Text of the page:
The highlight of the summer was the week we spent camping at Uncle Cal’s pecan bottom. To get there we made a loop about a mile in length and ended up on the opposite side of the river, just above town. We took army cots and mosquito netting and bathing suits and cardboard boxes of food, and my fox terrier, Pat Boone, and my grandfather, and my cute, little red-headed Aunt Betty from Houston. (My father’s youngest brother, and various other adults, used to ask, “How is that cute little red-headed aunt of yours?” That’s where I got the idea for those adjectives.) We also took Jack.

We ate breakfast, swam, ate lunch, swam, ate supper, swam. Mother sat on a towel on the gravel bar and periodically shouted, “Jack, let Ruth get her head out of the water so she can breathe.” My grandfather tried to teach Jack how to saucer his coffee, but Jack had to hold the saucer with both hands. If he’d removed one, he’d have scalded himself. He never quite passed the course.

One day when we were sitting around waiting for our food to digest before we went back into the water, Mr. John Maxwell’s Santa Gertrudis bull crossed the river and wandered up the hill into camp. Everybody ran and piled into the car, except for Pat Boone, who ran around putting himself in harm’s way. Mother whistled and called, “Here, Pat, come here, Pat.” Betty said, “I hope the bull’s name isn’t Pat.” I don’t know what happened after that. I was laughing too hard to pay attention. I think the bull scratched his neck on a tree stump and then went back home.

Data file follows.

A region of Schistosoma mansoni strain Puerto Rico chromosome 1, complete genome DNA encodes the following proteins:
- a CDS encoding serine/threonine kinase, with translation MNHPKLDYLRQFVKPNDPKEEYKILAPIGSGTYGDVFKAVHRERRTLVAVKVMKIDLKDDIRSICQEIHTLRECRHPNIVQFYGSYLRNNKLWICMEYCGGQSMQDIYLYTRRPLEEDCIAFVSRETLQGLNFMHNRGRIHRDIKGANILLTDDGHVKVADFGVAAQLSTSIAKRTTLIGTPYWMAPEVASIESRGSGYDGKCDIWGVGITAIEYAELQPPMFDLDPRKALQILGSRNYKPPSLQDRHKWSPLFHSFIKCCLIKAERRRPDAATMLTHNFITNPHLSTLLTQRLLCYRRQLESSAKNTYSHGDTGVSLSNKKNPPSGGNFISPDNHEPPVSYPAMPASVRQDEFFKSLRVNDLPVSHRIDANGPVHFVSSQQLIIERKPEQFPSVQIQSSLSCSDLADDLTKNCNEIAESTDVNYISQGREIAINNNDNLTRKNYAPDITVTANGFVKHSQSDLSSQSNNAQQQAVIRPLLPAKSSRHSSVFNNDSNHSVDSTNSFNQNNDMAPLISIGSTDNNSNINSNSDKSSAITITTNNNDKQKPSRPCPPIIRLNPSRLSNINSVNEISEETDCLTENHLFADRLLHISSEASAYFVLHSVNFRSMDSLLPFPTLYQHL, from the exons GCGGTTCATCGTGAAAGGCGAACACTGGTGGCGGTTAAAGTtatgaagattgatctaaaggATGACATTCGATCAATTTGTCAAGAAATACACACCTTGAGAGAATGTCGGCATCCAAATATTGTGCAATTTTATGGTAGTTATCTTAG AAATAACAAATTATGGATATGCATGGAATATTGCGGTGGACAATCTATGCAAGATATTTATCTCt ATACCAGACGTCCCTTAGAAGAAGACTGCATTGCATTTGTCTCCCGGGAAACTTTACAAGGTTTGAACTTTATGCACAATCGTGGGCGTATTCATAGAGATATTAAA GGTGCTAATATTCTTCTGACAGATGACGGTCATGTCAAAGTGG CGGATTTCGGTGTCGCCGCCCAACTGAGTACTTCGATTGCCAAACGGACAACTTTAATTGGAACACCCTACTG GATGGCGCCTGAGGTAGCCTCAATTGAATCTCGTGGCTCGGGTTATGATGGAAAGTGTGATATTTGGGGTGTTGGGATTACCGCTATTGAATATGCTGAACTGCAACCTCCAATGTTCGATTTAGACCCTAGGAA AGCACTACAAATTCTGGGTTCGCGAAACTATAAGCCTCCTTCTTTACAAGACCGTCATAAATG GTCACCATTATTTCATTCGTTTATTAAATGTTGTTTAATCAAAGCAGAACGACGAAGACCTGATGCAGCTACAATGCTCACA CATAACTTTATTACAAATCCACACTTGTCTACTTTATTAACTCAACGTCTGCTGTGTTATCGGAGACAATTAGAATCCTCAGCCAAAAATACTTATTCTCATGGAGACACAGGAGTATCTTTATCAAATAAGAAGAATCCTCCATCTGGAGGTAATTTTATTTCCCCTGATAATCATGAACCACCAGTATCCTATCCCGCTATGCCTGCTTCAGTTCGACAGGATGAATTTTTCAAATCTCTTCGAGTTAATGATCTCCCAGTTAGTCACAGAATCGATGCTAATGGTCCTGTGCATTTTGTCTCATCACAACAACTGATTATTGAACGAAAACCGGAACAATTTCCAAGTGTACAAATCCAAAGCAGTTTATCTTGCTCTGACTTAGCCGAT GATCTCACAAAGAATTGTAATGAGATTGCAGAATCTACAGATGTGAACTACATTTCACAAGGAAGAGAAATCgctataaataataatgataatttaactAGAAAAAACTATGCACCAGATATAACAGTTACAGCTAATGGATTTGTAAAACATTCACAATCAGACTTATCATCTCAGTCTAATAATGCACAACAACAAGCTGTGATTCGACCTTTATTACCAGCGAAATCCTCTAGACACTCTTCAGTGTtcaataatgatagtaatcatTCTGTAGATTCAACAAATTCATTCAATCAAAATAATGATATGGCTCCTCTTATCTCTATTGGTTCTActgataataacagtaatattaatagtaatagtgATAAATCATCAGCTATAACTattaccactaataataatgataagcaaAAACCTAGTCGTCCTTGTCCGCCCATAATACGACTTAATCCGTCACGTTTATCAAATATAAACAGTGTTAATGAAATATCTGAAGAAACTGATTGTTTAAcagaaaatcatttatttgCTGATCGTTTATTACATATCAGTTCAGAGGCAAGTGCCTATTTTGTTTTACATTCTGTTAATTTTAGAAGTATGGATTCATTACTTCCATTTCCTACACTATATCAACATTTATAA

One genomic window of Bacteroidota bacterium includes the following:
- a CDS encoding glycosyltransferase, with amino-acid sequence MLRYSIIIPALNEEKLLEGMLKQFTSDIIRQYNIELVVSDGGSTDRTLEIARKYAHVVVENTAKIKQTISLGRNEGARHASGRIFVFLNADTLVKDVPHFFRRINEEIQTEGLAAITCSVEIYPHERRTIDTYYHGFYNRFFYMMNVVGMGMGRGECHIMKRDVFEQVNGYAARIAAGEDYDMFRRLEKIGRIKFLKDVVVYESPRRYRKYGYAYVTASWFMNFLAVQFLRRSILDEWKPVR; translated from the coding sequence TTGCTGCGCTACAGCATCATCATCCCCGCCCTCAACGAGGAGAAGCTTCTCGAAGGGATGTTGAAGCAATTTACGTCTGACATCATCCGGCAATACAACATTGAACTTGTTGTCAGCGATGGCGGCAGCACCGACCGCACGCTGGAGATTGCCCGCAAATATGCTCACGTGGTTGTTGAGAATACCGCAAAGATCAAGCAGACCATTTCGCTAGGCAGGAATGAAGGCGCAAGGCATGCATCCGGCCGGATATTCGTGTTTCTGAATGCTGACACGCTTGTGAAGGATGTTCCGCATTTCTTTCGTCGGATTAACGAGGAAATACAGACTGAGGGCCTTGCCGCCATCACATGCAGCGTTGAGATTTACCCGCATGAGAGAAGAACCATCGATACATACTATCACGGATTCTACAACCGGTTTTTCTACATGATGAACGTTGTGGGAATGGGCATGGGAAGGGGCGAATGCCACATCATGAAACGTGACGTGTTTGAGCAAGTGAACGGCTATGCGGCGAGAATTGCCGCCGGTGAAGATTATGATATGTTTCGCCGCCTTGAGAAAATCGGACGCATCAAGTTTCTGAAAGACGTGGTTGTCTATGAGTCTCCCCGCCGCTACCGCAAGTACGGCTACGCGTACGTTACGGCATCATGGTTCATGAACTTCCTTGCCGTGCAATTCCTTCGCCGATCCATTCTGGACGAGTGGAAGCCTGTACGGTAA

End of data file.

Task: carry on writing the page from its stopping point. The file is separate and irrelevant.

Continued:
I’m throwing all this on the page as I remember it. Ruth swears we spent only one night on the river. She says after that, we spent the nights at home and went back to camp in the morning. I say we spent every night for a week, that my father went home in the mornings to shave before going to work and came back every evening, and that it was the happiest week of my life.

When something is the happiest week of your life, you can remember it any way you want to.

When you’re writing fiction, you can remember it any way you want to as well.

Ten years ago, I took those summers, Ruth and Jack, my grandfather and Pat Boone and Lady and the rest, and put them together into a narrative.

Some of it is fact. I put in a scene where Ruth takes her statuesque leg and kicks the underside of my mattress. I put in a scene where Jack sits outside Ruth’s window at night. I put in the Santa Gertrudis and all the swimming. I put in my grandfather’s Bull Durham and saucered coffee.

Some of it is fiction. I bumped up my age from four to eleven to give more opportunity for conflict. I also added scenes that didn’t happen anywhere except inside my head. And then I added one more thing.

And I shaped it all into a true story: Stop Signs.

Later I entered Stop Signs in a fiction contest. It won first place. I was, of course, pleased, in  part because who wouldn’t be, in part because the contest sponsor sent me a check, and in part because I had such fun writing it. In fact, it practically wrote itself.

But, confidentially, although I accepted the Certificate Suitable for Framing, and cashed the check, I can’t take full credit for the success of Stop Signs. I have to acknowledge the town and the people (and the animals) who comprise my Muse. Thanks to all of you.

And thanks to the person at the heart of the story.

Happy Birthday, Cousin Ruth.

********************

Names have been changed to protect me.